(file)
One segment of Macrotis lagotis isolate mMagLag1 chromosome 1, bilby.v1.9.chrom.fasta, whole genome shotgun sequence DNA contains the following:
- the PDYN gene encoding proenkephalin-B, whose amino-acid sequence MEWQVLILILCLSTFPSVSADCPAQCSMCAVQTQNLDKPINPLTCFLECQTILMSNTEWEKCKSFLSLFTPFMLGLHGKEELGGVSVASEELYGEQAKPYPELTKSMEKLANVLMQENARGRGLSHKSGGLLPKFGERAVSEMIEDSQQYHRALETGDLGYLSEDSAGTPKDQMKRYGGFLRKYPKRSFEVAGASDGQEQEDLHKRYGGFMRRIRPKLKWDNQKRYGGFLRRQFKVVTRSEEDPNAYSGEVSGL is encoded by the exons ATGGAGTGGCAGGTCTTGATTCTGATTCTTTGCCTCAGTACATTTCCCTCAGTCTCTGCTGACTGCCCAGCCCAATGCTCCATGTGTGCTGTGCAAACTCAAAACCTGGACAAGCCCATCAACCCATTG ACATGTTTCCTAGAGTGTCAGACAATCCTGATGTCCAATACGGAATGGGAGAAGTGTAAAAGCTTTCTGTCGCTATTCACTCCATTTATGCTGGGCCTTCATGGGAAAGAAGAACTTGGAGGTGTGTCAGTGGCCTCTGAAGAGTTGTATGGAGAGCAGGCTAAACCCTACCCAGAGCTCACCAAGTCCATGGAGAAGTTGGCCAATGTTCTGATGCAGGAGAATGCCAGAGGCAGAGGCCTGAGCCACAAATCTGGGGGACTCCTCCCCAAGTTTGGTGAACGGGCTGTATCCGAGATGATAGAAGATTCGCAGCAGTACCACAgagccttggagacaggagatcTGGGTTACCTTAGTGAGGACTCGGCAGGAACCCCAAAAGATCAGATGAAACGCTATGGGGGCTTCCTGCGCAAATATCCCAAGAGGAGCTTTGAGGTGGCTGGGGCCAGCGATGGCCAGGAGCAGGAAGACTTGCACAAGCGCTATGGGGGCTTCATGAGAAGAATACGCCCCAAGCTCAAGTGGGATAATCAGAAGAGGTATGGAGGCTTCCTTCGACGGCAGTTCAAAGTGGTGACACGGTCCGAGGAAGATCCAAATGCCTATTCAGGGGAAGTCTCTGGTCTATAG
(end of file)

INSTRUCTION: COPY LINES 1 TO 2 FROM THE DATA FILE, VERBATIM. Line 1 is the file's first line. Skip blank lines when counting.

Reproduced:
One segment of Macrotis lagotis isolate mMagLag1 chromosome 1, bilby.v1.9.chrom.fasta, whole genome shotgun sequence DNA contains the following:
- the PDYN gene encoding proenkephalin-B, whose amino-acid sequence MEWQVLILILCLSTFPSVSADCPAQCSMCAVQTQNLDKPINPLTCFLECQTILMSNTEWEKCKSFLSLFTPFMLGLHGKEELGGVSVASEELYGEQAKPYPELTKSMEKLANVLMQENARGRGLSHKSGGLLPKFGERAVSEMIEDSQQYHRALETGDLGYLSEDSAGTPKDQMKRYGGFLRKYPKRSFEVAGASDGQEQEDLHKRYGGFMRRIRPKLKWDNQKRYGGFLRRQFKVVTRSEEDPNAYSGEVSGL is encoded by the exons ATGGAGTGGCAGGTCTTGATTCTGATTCTTTGCCTCAGTACATTTCCCTCAGTCTCTGCTGACTGCCCAGCCCAATGCTCCATGTGTGCTGTGCAAACTCAAAACCTGGACAAGCCCATCAACCCATTG ACATGTTTCCTAGAGTGTCAGACAATCCTGATGTCCAATACGGAATGGGAGAAGTGTAAAAGCTTTCTGTCGCTATTCACTCCATTTATGCTGGGCCTTCATGGGAAAGAAGAACTTGGAGGTGTGTCAGTGGCCTCTGAAGAGTTGTATGGAGAGCAGGCTAAACCCTACCCAGAGCTCACCAAGTCCATGGAGAAGTTGGCCAATGTTCTGATGCAGGAGAATGCCAGAGGCAGAGGCCTGAGCCACAAATCTGGGGGACTCCTCCCCAAGTTTGGTGAACGGGCTGTATCCGAGATGATAGAAGATTCGCAGCAGTACCACAgagccttggagacaggagatcTGGGTTACCTTAGTGAGGACTCGGCAGGAACCCCAAAAGATCAGATGAAACGCTATGGGGGCTTCCTGCGCAAATATCCCAAGAGGAGCTTTGAGGTGGCTGGGGCCAGCGATGGCCAGGAGCAGGAAGACTTGCACAAGCGCTATGGGGGCTTCATGAGAAGAATACGCCCCAAGCTCAAGTGGGATAATCAGAAGAGGTATGGAGGCTTCCTTCGACGGCAGTTCAAAGTGGTGACACGGTCCGAGGAAGATCCAAATGCCTATTCAGGGGAAGTCTCTGGTCTATAG